The Long Walk: The Forced Navajo Exile
In 1863, the Dine (Navajo) faced transformations to their way of life with the Americans' determination to first subjugate and then remove them to a reservation in order to begin their assimilation to American culture. This book exposes the series of events that facilitated the Navajo's removal from their homeland, their experiences during the Long Walk, their time at the Bosque Redondo reservation, their return home, and the ways in which they remember the Long Walk and the Bosque Redondo.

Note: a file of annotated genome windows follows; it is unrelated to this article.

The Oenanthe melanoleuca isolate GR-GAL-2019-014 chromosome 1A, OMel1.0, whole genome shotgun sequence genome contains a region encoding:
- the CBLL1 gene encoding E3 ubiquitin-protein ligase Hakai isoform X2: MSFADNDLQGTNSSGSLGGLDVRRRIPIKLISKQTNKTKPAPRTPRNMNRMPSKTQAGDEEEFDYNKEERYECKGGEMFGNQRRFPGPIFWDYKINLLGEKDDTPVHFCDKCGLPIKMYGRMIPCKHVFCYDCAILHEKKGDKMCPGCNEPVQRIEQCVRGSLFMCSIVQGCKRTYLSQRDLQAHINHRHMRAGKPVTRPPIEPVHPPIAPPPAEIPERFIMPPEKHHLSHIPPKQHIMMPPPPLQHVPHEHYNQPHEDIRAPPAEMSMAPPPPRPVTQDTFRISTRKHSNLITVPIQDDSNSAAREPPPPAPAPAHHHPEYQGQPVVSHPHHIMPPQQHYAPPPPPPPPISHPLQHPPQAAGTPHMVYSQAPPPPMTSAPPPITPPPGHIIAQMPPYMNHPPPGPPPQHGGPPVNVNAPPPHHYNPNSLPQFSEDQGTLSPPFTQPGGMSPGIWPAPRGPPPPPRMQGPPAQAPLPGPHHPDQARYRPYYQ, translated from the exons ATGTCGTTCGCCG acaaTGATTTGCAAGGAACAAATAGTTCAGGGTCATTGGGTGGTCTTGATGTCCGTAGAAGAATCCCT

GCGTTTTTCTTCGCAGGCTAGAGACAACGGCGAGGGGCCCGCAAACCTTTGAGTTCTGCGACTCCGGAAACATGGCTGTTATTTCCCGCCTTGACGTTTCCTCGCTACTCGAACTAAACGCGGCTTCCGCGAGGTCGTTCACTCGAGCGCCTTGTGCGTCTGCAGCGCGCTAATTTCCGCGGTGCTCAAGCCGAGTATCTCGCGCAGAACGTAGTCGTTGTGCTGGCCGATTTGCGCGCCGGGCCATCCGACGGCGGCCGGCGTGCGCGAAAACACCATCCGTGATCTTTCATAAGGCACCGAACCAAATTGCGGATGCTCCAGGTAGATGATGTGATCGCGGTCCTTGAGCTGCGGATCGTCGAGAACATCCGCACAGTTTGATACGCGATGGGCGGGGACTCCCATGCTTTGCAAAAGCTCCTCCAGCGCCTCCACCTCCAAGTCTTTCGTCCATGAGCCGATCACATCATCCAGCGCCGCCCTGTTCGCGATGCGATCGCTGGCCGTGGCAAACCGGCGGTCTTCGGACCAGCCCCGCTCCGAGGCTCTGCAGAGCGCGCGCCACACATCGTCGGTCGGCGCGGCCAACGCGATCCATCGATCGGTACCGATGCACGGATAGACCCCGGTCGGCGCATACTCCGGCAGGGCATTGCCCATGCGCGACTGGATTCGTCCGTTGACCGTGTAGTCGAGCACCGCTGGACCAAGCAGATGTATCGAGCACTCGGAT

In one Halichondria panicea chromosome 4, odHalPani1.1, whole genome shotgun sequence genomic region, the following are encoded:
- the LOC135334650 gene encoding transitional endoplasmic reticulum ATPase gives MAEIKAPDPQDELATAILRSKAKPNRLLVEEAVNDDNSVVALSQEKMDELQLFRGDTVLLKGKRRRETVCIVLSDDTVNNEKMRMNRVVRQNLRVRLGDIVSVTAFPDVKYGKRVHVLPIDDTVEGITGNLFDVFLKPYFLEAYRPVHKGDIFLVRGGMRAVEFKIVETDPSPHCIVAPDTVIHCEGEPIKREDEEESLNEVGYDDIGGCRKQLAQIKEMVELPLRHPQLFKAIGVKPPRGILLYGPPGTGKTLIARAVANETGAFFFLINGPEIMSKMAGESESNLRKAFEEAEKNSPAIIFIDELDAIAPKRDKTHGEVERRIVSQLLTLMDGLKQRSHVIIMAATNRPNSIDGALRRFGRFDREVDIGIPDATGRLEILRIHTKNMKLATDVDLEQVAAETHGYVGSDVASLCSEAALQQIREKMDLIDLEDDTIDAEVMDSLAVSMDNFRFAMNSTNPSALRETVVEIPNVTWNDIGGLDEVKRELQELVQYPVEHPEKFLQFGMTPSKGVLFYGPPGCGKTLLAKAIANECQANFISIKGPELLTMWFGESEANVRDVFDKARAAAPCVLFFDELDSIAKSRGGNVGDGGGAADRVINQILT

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Albuquerque ancestors Ariz arrived band Barboncito Bighorse Blessingway Bosque Redondo Bosque Redondo Memorial Brooks campaign captives Carleton Carson ceremonies Changing Woman continued corn council cultural Defiance Delgadito Dine Diné Bikéyah Diné leaders Dinétah established Fort Defiance Fort Sumner Fort Wingate Frank McNitt grandmothers headman herds Holy homeland horses Hózhó Hwéeldi Indian Johnny Mike journey killed Kit Carson land Largos Lee Correll live Long Walk Manuelito Mexicans Mexico Press miles mountains Narbona Native American Nava Navajo country Navajo leaders Navajo Nation Navajo reservation Navajo sovereignty Navajo Stories Navajo Wars Navajo women Navajos and U.S. officials peace Pecos River people’s Peter Iverson prisoners Pueblo relocate reported Santa Fe sheep Shí Naashá slave raiders soldiers songs southwest Spaniards Spanish Sumner surrender textiles Tiana Bighorse Today traditional treaty of 1868 tribal Tséyi Tsosie U.S. Army U.S. government warriors weaving Window Rock Wingate women and children Zuni